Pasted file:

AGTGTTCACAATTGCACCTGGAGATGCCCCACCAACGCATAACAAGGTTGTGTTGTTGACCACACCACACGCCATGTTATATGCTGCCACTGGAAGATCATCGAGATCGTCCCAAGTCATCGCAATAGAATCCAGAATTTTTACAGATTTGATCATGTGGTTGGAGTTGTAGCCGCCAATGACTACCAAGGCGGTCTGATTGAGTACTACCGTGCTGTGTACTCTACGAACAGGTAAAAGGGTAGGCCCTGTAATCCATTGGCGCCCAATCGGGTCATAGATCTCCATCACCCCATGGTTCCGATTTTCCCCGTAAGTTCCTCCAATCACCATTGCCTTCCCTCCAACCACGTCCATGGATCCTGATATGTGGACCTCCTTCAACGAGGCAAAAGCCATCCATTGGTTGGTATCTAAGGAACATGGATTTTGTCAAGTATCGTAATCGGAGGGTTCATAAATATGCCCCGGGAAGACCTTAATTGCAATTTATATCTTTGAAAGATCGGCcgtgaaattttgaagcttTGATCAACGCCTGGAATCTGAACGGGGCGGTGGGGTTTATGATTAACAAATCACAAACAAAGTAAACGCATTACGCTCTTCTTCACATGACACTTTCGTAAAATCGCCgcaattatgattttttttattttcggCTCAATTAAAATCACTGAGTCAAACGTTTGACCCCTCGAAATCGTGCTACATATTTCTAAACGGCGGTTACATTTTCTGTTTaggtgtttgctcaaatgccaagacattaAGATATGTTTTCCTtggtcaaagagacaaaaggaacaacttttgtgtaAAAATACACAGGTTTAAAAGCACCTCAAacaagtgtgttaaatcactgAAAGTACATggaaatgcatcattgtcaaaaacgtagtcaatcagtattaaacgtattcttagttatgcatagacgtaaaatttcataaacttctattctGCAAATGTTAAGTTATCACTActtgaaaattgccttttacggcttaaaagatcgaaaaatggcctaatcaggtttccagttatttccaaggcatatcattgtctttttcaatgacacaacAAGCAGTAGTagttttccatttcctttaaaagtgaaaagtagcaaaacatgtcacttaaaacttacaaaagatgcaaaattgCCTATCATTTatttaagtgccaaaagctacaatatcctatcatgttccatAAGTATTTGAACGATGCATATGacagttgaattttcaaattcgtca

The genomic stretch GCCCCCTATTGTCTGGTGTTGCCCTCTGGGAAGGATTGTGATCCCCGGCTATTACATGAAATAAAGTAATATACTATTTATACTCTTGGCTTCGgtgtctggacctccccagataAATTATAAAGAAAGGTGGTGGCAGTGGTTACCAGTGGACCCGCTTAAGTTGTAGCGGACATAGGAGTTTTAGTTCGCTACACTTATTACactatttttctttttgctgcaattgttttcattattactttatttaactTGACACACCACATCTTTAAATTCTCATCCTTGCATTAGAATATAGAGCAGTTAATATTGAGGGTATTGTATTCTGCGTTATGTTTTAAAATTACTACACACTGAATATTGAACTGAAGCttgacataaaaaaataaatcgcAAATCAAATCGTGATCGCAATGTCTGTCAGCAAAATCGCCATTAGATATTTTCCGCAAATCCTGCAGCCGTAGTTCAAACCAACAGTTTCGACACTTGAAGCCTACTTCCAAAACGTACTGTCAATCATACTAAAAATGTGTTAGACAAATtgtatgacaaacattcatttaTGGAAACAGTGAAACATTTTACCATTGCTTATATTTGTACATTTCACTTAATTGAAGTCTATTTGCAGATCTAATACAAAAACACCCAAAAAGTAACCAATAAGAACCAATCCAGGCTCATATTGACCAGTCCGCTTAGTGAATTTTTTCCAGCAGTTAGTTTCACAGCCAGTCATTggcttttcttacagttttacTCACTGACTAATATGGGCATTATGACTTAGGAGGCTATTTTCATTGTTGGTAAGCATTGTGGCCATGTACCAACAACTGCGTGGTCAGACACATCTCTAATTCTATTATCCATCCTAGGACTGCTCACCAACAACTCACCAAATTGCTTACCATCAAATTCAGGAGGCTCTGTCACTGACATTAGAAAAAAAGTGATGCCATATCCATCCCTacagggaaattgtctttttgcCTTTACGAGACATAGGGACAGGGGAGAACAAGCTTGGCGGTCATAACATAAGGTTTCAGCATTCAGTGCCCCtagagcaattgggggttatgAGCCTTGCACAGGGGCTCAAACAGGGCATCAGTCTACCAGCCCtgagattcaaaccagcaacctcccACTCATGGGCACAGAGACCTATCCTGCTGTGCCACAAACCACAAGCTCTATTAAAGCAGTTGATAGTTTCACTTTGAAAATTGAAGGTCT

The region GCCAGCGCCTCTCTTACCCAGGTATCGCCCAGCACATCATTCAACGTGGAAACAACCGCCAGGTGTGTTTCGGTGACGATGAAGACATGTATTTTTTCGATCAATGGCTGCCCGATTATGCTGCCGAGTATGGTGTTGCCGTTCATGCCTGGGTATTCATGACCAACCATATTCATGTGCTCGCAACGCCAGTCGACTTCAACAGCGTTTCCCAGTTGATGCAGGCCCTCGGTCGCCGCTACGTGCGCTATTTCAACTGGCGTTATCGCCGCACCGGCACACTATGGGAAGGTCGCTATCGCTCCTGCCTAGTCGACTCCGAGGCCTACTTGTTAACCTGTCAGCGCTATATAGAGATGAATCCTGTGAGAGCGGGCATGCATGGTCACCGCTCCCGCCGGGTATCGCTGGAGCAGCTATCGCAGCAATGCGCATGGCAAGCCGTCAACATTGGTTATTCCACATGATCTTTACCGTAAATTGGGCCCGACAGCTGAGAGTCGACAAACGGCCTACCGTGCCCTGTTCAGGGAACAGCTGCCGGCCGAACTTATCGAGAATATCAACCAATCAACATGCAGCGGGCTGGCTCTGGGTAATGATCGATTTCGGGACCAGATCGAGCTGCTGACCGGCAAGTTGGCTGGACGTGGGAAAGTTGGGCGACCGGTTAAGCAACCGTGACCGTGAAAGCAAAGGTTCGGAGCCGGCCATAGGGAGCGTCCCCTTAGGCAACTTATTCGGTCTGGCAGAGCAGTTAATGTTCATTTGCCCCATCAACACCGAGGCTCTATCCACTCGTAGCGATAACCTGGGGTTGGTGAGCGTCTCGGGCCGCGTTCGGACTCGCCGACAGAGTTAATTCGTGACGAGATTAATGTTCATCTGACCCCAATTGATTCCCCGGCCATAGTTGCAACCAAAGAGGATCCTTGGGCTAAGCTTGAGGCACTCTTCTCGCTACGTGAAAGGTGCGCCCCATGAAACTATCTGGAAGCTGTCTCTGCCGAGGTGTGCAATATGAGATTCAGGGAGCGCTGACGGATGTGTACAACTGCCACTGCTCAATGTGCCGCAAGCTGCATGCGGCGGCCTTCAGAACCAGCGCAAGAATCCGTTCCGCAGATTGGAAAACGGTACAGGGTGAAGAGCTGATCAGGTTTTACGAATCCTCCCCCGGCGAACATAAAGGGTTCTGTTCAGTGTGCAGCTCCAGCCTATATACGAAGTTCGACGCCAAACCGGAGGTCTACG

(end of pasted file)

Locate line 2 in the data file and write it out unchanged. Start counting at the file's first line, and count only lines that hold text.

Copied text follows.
The genomic stretch GCCCCCTATTGTCTGGTGTTGCCCTCTGGGAAGGATTGTGATCCCCGGCTATTACATGAAATAAAGTAATATACTATTTATACTCTTGGCTTCGgtgtctggacctccccagataAATTATAAAGAAAGGTGGTGGCAGTGGTTACCAGTGGACCCGCTTAAGTTGTAGCGGACATAGGAGTTTTAGTTCGCTACACTTATTACactatttttctttttgctgcaattgttttcattattactttatttaactTGACACACCACATCTTTAAATTCTCATCCTTGCATTAGAATATAGAGCAGTTAATATTGAGGGTATTGTATTCTGCGTTATGTTTTAAAATTACTACACACTGAATATTGAACTGAAGCttgacataaaaaaataaatcgcAAATCAAATCGTGATCGCAATGTCTGTCAGCAAAATCGCCATTAGATATTTTCCGCAAATCCTGCAGCCGTAGTTCAAACCAACAGTTTCGACACTTGAAGCCTACTTCCAAAACGTACTGTCAATCATACTAAAAATGTGTTAGACAAATtgtatgacaaacattcatttaTGGAAACAGTGAAACATTTTACCATTGCTTATATTTGTACATTTCACTTAATTGAAGTCTATTTGCAGATCTAATACAAAAACACCCAAAAAGTAACCAATAAGAACCAATCCAGGCTCATATTGACCAGTCCGCTTAGTGAATTTTTTCCAGCAGTTAGTTTCACAGCCAGTCATTggcttttcttacagttttacTCACTGACTAATATGGGCATTATGACTTAGGAGGCTATTTTCATTGTTGGTAAGCATTGTGGCCATGTACCAACAACTGCGTGGTCAGACACATCTCTAATTCTATTATCCATCCTAGGACTGCTCACCAACAACTCACCAAATTGCTTACCATCAAATTCAGGAGGCTCTGTCACTGACATTAGAAAAAAAGTGATGCCATATCCATCCCTacagggaaattgtctttttgcCTTTACGAGACATAGGGACAGGGGAGAACAAGCTTGGCGGTCATAACATAAGGTTTCAGCATTCAGTGCCCCtagagcaattgggggttatgAGCCTTGCACAGGGGCTCAAACAGGGCATCAGTCTACCAGCCCtgagattcaaaccagcaacctcccACTCATGGGCACAGAGACCTATCCTGCTGTGCCACAAACCACAAGCTCTATTAAAGCAGTTGATAGTTTCACTTTGAAAATTGAAGGTCT